Narrated By: Nat Segaloff
Duration: 6 hours
What to expect
Sonnets & Sunspots tells the story of one of the most beloved popular science series of all time and the charismatic educator who became an icon to several generations of students. The book is also a fascinating history of popular science programming in television and film, from its primitive beginnings to the twenty-first century. Along the way there are entertaining behind-the-scenes stories of each production and the personalities that were involved with them. Dr. Frank Baxter, a professor of English literature at the University of Southern California, became a science hero to millions thanks to his alter-ego, “Dr. Research.” Many students even became scientists because of Baxter and the Bell films, some of the most entertaining and informative shows ever made.
As the tale unfolds we meet such people as famed Hollywood director Frank Capra, Walt Disney, legendary voice actor June Foray, Eddie Albert, Richard Carlson, movie mogul Jack Warner, James Burke of Connections fame, Carl Sagan of Cosmos, and a score of others. The book also chronicles the story of public television from its earliest beginnings, including the struggles of such pioneering stations as Houston’s KUHT and San Francisco’s KQED.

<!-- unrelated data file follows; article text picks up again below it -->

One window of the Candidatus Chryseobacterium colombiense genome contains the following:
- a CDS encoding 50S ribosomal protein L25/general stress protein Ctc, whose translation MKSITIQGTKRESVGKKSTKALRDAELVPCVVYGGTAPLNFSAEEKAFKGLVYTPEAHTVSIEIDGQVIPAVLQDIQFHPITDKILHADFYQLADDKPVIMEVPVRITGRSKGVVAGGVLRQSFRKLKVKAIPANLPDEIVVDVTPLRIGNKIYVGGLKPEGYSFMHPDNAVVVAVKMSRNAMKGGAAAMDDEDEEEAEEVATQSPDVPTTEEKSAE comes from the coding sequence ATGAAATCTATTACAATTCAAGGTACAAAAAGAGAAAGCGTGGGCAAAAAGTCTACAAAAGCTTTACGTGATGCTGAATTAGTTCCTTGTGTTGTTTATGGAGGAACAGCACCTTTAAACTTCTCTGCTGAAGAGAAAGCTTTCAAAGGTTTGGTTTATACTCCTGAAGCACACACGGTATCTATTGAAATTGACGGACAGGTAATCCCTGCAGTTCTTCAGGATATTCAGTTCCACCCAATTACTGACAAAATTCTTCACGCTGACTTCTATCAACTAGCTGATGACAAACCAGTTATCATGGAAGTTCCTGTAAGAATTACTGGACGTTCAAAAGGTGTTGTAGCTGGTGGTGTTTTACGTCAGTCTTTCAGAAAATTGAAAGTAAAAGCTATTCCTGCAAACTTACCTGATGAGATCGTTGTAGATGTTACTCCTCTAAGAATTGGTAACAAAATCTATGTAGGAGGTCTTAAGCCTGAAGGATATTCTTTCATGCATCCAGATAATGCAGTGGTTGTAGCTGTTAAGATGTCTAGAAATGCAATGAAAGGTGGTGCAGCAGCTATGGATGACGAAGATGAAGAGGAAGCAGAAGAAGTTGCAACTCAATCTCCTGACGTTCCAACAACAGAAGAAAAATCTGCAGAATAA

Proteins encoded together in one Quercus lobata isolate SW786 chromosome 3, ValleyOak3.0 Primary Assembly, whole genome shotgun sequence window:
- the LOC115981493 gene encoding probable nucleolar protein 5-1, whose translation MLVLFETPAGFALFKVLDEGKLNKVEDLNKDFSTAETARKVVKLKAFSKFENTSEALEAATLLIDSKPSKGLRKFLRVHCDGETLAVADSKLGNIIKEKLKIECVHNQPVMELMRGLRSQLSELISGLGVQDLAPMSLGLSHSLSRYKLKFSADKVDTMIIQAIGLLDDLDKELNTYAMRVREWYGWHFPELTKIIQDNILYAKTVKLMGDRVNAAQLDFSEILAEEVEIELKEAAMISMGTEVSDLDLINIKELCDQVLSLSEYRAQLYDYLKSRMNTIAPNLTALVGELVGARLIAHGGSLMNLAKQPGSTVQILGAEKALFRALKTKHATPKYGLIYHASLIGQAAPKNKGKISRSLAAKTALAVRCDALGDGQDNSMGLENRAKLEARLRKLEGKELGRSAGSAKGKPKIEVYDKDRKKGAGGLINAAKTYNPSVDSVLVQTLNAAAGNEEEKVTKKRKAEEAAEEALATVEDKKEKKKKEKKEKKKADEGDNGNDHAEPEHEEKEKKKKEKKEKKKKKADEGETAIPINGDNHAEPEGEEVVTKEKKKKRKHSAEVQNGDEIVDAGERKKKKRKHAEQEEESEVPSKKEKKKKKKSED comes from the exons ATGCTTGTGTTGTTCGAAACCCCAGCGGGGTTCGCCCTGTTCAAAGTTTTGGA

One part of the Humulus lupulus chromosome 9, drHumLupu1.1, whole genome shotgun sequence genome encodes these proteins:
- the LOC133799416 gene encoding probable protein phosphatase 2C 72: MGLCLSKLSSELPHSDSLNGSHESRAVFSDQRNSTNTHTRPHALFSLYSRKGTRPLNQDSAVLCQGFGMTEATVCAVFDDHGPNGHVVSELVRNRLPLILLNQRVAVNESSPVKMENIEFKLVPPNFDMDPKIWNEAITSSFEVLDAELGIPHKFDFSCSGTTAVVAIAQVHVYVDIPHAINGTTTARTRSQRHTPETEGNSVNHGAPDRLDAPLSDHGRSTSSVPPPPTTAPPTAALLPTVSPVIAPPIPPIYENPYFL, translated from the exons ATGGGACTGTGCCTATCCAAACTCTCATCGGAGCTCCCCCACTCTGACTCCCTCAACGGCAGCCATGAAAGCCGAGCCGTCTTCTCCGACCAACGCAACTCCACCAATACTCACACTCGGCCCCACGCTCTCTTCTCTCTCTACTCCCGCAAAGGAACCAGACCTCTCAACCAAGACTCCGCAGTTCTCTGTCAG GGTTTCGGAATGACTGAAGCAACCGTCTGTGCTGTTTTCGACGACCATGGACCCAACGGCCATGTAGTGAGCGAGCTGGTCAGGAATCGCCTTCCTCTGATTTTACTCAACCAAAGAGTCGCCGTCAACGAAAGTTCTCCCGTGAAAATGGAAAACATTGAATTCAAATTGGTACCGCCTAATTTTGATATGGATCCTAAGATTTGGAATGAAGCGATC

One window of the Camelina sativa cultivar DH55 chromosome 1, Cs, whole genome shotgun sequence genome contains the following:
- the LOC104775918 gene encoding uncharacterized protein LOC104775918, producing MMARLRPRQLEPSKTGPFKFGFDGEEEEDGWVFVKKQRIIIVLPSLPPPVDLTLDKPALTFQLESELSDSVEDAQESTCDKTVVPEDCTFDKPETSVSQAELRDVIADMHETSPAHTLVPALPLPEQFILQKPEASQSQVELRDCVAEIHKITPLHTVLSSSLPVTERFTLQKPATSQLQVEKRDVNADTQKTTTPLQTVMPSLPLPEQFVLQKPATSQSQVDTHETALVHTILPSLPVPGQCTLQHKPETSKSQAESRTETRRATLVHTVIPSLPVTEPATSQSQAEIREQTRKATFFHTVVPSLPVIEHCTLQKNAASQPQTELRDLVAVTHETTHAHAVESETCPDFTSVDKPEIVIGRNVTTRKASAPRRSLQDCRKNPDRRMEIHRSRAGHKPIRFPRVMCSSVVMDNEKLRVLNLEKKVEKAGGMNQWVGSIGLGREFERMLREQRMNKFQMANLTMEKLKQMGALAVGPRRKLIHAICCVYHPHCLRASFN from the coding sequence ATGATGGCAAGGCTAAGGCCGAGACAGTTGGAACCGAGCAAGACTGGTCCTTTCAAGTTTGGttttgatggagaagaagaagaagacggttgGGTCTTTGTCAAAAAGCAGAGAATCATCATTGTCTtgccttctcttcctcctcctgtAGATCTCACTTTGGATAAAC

Films, cinema, Science: general issues, Film history, theory or criticism
Listen to a sample
“A fine history of the early days of TV and of one man in particular whose celebrity hinged on making us smarter instead of dumber. It’s a fun book, and I’ve had fun showing it to friends who suddenly recognized this guy.”
“A fascinating and sometimes humorous look at the early years of science broadcasting. Essential reading if you want to understand how we got here.”
“If art and science means anything to you and you enjoy TV on these subjects, you will want to read Eric Niderost’s exceptional book. This is a nostalgic, edifying, and very enjoyable book. I wish I would have known all this fascinating stuff about Dr. Baxter when I worked with him on Mr. Novak.”
“Niderost has documented a vital moment in the history of science outreach. He writes with the same accessibility and sense of fun that made ‘Dr. Research’ Baxter so beloved by so many.”